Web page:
The More Things Change
he recent increase in ASCFG membership is described a few times in this issue. The funny thing is that until Chris Wien asked me to send him our numbers for a presentation he was making at Cornell, the steep incline of new members didn’t really hit home. We have been so busy plowing through projects like the mentor program, Research Foundation grant applications, sixteen different grower meetings in five years, student scholarships, seed trials, board meetings, and a documentary that we’ve barely had time to lift our heads to look up.Compare it to cutting a 25-foot row of gomphrena; you’re glad when you get to the end of that row, and can’t believe how full your buckets are.
It is gratifying to watch our numbers grow, and to see the “pins” signifying members on the online map multiply. As soon as we sign up members in North Dakota, and South Dakota, we’ll have a presence in every state. Then we can move on to the rest of the western hemisphere.
As we continue to gain new members, we’re reminded that the basis of this organization is to connect and educate growers, and that one of the foundations of education is research. After all, the ASCFG was created as a result of Allan Armitage’s cut flower trials at the University of Georgia.
Sometimes it’s hard to remember this as our attention is pulled into myriad other directions: counting heads on farm tour buses, resetting a member’s online password for her, posting speaker videos and handouts in the Members Only section of the web site, editing Regional Reports, or searching for that perfect image for the cover of the Quarterly.
Betsy Hitt has done a masterful job of helming the ASCFG Research Foundation for several years, but because Chris Wien just can’t sit back and relax after his retirement from Cornell University, he will be taking over the reins. Not to mix transportation metaphors. With the infusion of Chris’ energy, both the ASCFG Research Foundation and the ASCFG Trials program will become more prominent.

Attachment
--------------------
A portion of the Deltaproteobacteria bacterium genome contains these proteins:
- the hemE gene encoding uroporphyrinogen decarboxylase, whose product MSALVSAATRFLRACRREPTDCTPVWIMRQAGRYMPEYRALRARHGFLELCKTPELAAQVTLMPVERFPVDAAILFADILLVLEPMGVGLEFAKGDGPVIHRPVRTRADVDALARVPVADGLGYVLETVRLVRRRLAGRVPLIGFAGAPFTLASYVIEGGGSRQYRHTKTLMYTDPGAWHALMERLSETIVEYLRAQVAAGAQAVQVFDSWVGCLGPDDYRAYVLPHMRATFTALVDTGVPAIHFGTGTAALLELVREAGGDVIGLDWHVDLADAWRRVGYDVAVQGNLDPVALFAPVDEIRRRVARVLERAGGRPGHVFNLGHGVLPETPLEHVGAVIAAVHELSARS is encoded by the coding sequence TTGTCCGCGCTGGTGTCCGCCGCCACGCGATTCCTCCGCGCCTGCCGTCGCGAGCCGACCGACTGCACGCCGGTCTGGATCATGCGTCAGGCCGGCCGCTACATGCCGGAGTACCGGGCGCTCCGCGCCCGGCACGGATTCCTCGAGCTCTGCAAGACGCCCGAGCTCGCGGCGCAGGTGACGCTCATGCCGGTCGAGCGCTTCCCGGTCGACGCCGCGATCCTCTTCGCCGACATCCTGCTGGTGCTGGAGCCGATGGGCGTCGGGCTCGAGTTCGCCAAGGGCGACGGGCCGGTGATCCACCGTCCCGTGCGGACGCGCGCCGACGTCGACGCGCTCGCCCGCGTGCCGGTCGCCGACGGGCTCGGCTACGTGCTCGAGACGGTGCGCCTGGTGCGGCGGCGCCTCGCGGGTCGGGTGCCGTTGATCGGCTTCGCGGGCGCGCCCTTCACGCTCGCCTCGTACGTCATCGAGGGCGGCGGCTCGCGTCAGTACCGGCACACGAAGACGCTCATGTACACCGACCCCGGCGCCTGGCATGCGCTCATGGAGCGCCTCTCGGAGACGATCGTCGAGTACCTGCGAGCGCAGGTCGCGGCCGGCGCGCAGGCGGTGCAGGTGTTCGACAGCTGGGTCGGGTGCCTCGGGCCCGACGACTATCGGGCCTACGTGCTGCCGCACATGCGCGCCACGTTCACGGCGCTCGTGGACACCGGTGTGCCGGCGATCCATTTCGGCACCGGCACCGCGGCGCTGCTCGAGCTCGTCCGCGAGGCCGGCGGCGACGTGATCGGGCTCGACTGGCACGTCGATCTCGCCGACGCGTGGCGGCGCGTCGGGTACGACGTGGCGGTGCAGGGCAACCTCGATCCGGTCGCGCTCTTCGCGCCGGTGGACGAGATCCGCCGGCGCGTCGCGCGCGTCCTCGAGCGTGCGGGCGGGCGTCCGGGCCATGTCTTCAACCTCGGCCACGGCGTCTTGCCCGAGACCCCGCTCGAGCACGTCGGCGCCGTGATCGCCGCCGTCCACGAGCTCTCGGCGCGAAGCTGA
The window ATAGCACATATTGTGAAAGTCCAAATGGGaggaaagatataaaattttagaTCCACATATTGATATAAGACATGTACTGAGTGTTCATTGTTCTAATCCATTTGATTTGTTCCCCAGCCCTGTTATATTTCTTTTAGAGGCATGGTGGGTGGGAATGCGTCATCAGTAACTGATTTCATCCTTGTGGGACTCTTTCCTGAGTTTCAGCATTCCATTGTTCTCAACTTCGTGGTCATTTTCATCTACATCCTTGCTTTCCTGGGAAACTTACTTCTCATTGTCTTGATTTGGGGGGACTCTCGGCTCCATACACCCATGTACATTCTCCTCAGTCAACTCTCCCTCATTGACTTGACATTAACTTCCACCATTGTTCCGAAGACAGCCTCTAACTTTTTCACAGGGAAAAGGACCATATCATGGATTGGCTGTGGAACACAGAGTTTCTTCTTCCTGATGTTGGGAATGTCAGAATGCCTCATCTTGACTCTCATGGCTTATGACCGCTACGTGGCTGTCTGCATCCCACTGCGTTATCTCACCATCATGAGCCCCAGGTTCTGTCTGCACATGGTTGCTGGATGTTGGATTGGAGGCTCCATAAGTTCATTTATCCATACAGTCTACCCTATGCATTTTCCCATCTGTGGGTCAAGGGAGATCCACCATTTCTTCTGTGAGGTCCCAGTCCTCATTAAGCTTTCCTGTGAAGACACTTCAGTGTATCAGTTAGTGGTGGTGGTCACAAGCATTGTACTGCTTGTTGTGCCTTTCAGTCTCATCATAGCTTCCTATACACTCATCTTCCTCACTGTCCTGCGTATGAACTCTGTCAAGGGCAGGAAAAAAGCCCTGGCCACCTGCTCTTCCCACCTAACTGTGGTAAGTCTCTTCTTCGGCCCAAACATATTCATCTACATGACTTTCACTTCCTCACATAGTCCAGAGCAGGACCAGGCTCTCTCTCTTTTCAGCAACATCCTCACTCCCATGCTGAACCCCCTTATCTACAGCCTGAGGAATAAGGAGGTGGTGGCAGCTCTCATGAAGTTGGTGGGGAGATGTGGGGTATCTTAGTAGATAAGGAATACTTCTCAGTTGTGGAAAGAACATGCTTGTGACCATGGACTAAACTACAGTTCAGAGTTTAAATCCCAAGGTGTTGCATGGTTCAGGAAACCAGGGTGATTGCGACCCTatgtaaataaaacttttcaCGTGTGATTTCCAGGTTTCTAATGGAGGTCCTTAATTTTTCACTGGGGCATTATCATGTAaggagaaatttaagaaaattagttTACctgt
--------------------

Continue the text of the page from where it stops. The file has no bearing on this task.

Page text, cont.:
Chris has some ideas to bring not only more funds to the Foundation, but to increase the visibility of, and applications for, the grant funding process. We know there are university and extension people who are interested in several aspects of cut flower research; we just need to track them down and make them aware of our funding system.Take some time during the fall and winter to explore these programs on the ASCFG web site. We’ll be happy to hear from you.
Photo: The Oberlin Chamber of Commerce recognized area non-profit organizations with hand-painted banners, hung from downtown streetlight poles. Here is Isabella Thorndike carrying
an armload of peonies.
The Trials program will be expanded to include perennial and woody plants, as well as some single-species seed programs. We’re working with breeders now to determine the best line for this trial.
We’ll need your help to make these projects successful. Sign up to be a seed or perennial trialer. Share the word with your state floriculturists about the Research Foundation funding. Contribute to the Foundation! There is even a special box set up on the donation site allowing you to make a contribution in someone’s honor.